Residents to vote on legalization of liquor sales in GreenvilleThe Herald Banner, Greenville, Texas — Travis Hairgrove The Herald Banner, Greenville, Texas
Feb. 14-- Feb. 14--CORRECTION -- The story below has been corrected since its original publication. The petition to add the legalization of the sale of liquor for off-premises consumption to the ballot for the May 2 municipal elections received 2,724 signatures, 2,544 of which were certified by the Greenville city secretary.
In May, Greenville residents will be able to vote for or against the legal sale of liquor for off-premises consumption in their city.
On Jan. 3, a petition to place the proposition on the May ballot was delivered with more than 2,700 signatures to the city secretary's office.
The petition was started by Tim Reeves Consulting out of Dallas, representing the Greenville Taxpayers for Economic Development group.
After certifying 2,544 signatures (which is more than the necessary 35 percent of Greenville residents who voted in the last gubernatorial election), City Secretary Carole Kuykendall passed it along to City Attorney Daniel Ray to work out the exact ballot language.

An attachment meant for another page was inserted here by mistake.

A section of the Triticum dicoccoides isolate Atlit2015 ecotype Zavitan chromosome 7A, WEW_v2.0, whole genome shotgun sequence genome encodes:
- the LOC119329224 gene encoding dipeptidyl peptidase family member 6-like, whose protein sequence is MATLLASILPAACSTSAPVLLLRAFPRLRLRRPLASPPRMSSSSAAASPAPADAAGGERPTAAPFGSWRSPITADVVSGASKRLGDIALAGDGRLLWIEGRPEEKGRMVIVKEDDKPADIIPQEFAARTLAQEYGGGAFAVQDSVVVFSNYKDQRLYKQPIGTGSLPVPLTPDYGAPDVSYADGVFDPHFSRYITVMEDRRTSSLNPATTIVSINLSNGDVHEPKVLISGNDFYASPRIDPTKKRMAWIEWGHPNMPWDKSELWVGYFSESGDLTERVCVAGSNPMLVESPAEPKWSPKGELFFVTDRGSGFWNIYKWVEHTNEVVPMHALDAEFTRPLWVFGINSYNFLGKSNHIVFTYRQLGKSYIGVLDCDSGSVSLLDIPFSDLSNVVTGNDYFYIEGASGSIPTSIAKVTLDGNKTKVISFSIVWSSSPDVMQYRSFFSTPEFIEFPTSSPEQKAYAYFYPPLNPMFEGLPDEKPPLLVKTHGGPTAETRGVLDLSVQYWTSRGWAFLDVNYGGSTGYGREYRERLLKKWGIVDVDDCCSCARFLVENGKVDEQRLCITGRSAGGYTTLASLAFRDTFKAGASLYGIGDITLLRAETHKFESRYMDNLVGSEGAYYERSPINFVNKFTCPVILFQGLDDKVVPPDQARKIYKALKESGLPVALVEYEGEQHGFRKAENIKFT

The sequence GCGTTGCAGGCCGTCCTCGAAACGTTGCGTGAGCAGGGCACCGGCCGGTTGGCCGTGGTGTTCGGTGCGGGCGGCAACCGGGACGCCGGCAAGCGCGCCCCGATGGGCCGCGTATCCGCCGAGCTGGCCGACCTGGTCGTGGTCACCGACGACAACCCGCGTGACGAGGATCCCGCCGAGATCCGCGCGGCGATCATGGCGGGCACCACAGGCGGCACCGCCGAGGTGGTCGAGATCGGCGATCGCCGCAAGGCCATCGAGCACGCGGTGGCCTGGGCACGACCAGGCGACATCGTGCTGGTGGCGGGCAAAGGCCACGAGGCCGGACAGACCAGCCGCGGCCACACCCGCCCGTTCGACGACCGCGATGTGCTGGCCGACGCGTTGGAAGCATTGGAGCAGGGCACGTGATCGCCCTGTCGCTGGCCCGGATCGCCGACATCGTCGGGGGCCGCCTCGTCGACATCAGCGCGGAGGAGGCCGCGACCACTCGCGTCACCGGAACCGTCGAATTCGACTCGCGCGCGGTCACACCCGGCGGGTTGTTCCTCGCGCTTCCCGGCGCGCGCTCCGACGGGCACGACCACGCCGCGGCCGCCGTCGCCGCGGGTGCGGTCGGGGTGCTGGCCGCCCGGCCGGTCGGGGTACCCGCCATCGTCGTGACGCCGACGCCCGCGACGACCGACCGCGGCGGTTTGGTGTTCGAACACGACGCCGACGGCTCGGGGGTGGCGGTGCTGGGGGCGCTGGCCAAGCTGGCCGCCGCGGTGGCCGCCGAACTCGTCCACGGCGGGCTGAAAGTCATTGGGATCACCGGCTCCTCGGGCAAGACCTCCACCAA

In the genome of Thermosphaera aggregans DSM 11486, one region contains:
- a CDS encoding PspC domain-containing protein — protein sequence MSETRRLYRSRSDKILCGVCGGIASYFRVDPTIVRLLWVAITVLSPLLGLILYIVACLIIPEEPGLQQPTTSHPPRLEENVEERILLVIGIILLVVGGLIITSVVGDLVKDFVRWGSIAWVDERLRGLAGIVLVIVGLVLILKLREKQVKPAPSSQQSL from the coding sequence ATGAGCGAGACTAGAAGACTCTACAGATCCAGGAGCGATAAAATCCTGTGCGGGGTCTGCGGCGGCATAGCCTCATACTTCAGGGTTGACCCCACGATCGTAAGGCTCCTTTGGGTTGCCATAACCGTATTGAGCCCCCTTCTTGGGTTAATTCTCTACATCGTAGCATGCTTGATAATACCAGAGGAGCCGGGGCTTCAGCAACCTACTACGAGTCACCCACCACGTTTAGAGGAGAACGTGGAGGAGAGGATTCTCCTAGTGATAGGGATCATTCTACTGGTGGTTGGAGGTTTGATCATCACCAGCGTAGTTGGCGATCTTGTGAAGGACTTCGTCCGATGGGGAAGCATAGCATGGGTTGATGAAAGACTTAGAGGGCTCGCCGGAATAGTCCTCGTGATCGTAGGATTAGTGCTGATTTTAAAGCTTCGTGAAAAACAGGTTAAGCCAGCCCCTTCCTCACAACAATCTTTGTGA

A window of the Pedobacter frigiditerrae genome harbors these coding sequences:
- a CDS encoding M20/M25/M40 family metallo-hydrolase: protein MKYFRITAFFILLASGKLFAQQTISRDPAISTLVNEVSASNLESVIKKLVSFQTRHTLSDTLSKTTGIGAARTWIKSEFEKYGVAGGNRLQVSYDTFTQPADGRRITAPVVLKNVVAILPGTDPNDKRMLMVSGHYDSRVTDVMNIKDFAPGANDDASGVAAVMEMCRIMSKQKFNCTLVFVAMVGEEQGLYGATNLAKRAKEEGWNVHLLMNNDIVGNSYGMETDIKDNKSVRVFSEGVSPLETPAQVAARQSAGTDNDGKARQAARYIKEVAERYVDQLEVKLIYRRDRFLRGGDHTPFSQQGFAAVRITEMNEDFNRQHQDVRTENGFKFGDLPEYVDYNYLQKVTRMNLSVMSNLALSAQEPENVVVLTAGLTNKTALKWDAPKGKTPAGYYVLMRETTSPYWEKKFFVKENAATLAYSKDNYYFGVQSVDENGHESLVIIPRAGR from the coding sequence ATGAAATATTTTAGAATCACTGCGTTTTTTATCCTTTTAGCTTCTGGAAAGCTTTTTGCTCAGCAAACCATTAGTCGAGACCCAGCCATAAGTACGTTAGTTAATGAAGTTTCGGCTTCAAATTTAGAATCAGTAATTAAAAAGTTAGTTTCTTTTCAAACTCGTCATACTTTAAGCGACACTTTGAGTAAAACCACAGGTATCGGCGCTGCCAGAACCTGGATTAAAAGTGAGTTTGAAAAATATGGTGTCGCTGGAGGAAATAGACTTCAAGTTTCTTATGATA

At Tuesday's Greenville City Council meeting, council members voted to place the proposition on the May ballot. The wording will appear as follows: "For (or against) the legal sale of all alcoholic beverages for off-premises consumption only."
After the council approved the petition's request to place the sale of packaged liquor on the May ballot, Mayor David Dreiling clarified, "We're not voting yes or no on selling liquor for off-premises consumption, we're just putting it on the ballot."
Ray said if the proposal is approved by voters, all regulation over the sale of liquor in the city will be handled by TABC (Texas Alcoholic Beverage Commission), with the exception of zoning, which will be under the city's authority.
In addition to the vote over the legalization of the sale of packaged liquor in Greenville, another proposition that will appear on the May 2 ballot is for a property tax freeze for those aged 65 and older.
The proposed tax exemption for residents aged 65 or older would not be a freeze on the property tax rate or the property's appraised value, but a freeze on the tax dollar amount. The exemption would also only apply to the resident's homestead, or the house in which they live, and not any rental or commercial properties they may own.
This means that -- if the freeze is approved by voters in May -- the actual dollar amount in city taxes that those who take the exemption would pay on their home would stay the same year after year, regardless of if the tax rate or the value of their home increases.
This has made the proposal attractive to many residents who are living on a fixed income such as Social Security benefits or pensions.
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